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Presidential Forum: Obama, Romney Tackle 10 Topics In 10 Days HERE

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President Barack Obama and Gov. Mitt Romney. (Getty Images/Luke Sharrett and Joe Raedle)

President Barack Obama and Gov. Mitt Romney. (Getty Images/Luke Sharrett and Joe Raedle)

By Carol Cain CBS62

Jobs, jobs and jobs are the top issues that seem to matter most in this historic race for the White House which is why we are launching the CBS Local Presidential Forum today by asking President Barack Obama and Gov. Mitt Romney what each would do if successful in his bid to nudge the economy and inspire jobs.

During the next 10 days, to help voters learn more about the two men vying to become the 45th president of the United States, we will pose 10 questions on topics that matter to Americans in our exclusive CBS Forum. There could also be some retorts to those answers too.

Among issues we will tackle: ObamaCare vs. RomneyCare, appealing to women voters, confronting the deficit, future of education, U.S. energy independence, urban city agenda, national defense spending, U.S. Supreme Court appointments, and sharing with Americans what the other candidate has said about him that irks him the most.

While many voters have made up their minds up, a small but influential group representing anywhere from 5 percent to 20 percent of “undecided” or “swing voters” are lurking. They ultimately could be ones who determine the outcome.

Which makes the CBS Local Presidential Forum, the two remaining televised presidential debates (held Oct. 16 and Oct 22 when CBS “Face The Nation’s” Bob Schieffer moderates) and campaign appearances through the Nov. 6 election critical.

This election, which polls show as tightening, is gaining interest as evidenced by last week’s televised debate in Denver which focused on the economy and drew a whopping 67 million viewers (15 million more than the first debate four years).

The two men emerged with more to say about the economy and jobs as they answer in today’s inaugural forum question.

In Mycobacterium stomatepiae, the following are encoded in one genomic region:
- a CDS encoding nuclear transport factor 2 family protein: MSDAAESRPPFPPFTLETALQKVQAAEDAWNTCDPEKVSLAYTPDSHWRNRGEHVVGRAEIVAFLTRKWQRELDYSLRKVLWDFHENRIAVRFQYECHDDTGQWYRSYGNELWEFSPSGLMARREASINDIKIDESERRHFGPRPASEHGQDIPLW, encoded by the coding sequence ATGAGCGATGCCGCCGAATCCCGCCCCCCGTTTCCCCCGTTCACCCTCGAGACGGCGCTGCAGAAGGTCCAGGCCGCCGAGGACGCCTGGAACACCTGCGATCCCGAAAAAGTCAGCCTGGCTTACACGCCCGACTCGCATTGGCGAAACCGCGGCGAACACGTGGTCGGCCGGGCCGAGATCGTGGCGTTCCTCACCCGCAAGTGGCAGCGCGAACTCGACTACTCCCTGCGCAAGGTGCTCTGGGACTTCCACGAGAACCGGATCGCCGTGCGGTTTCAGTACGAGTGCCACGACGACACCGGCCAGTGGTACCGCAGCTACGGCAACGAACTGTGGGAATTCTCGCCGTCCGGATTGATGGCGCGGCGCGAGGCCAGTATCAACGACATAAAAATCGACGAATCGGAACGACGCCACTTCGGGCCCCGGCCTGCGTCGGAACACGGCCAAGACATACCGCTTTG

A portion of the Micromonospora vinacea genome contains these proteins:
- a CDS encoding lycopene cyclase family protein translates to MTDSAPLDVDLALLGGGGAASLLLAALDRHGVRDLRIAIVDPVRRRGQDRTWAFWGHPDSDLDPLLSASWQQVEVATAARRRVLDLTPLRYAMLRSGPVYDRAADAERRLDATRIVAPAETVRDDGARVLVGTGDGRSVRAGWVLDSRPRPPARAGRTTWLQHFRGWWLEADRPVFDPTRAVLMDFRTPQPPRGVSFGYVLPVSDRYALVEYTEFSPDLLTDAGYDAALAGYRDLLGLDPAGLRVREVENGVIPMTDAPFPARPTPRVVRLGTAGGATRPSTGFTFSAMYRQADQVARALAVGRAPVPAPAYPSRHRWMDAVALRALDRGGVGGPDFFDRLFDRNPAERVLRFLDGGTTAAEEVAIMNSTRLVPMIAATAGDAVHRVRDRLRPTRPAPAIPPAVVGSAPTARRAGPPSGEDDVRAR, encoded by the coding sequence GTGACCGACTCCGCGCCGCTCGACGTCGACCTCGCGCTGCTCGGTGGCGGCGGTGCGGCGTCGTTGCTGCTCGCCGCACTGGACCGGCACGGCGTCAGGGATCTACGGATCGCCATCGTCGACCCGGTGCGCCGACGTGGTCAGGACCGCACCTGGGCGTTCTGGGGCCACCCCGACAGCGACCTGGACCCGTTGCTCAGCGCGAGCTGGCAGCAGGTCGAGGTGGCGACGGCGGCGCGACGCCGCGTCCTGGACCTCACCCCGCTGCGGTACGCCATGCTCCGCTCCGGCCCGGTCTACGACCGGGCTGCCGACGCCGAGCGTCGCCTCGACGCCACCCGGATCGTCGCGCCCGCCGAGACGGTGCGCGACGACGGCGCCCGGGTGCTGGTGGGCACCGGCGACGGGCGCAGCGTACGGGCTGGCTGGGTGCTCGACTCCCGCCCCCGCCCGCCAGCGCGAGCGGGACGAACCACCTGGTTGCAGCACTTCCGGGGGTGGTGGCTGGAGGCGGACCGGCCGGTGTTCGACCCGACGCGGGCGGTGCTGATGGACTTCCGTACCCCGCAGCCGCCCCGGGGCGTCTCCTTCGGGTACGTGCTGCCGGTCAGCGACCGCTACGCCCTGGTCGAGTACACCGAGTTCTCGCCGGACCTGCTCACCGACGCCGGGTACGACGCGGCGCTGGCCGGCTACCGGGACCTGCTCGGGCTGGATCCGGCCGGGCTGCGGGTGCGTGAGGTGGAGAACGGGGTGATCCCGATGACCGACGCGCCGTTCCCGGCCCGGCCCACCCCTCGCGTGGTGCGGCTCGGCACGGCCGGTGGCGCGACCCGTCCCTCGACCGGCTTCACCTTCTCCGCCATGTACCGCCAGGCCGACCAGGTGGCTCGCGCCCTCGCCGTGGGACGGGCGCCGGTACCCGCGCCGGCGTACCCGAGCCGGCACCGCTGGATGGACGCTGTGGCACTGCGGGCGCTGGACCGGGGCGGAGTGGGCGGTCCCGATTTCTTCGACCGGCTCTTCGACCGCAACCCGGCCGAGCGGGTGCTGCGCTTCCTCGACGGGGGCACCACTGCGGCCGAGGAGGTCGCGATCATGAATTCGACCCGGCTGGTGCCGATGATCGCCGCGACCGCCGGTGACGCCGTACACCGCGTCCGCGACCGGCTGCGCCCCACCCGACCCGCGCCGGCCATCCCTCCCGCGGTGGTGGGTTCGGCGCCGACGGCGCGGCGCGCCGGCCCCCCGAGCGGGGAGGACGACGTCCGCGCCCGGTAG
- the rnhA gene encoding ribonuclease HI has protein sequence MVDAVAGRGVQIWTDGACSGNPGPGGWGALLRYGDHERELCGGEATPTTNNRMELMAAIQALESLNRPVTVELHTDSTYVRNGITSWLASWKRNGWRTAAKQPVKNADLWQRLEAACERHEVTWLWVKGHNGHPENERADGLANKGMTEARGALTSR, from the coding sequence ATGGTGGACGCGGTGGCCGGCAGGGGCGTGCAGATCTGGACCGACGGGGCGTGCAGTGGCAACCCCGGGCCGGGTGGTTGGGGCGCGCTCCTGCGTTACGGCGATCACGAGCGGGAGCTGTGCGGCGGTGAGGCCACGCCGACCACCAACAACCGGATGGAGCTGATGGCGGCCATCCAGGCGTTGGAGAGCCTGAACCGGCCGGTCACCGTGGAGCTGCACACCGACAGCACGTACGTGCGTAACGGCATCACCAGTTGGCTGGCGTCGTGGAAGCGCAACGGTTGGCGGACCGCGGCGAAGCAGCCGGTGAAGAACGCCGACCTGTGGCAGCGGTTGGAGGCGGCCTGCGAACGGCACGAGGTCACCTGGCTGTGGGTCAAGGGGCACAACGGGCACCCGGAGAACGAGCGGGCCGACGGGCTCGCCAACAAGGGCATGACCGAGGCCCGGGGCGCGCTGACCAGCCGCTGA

See Barack Obama and Mitt Romney’s answers to today’s question on the CBS Local Presidential Forum.

While many issues resonate, none moreso than the economy. It’s not a new mantra on the road to the White House.

“It’s the economy, stupid,” was uttered two decades ago by Democratic strategist James Carville of the 1992 presidential race in describing how Gov. Bill Clinton won over incumbent Pres. George H.W. Bush.

That phrase could be used to talk up today’s race as Obama tries to win a second term over GOP challenger Romney. “I think the main question for the candidates is how to create a strategy of sustained high economic growth over the long haul,” said former Fla. Gov. Jeb Bush. “Conversely, how do we fix our structural problems so that economic growth and job creation can occur. Everything else pales by comparison,” Bush added.

The economy is in better shape than four years ago but is still struggling. On Friday, the U.S. unemployment rate was announced and dropped to a near four-year low of 7.8 percent in September, its lowest point since January 2009, which could give Team Obama a boost.

Team Romney said that 7.8 percent unemployment rate was nothing to be applauded.

Regardless of the candidate or party, all agree it will be the economy that will calibrate this election.

“In 2012, this race is all about the economy and jobs,” said Carroll Doherty, associate director of Pew Research for the People & the Press which has surveyed voters for years.

“But leadership is also key,” Doherty said. “That’s why the debates will be critically important. Who is viewed as the leader able to get things back on track will be critical.”

Come back tomorrow when President Barack Obama and Gov. Mitt Romney answer:

Q: In all of the conversation about big versus small government, describe your view on the role of the federal government.

(Carol Cain is an Emmy winning journalist who has covered politics and business over 20 years. She is Senior Producer/Host of CBS62’s “Michigan Matters” and writes a column on politics and business for Detroit Free Press. She can be reached at clcain@cbs.com).

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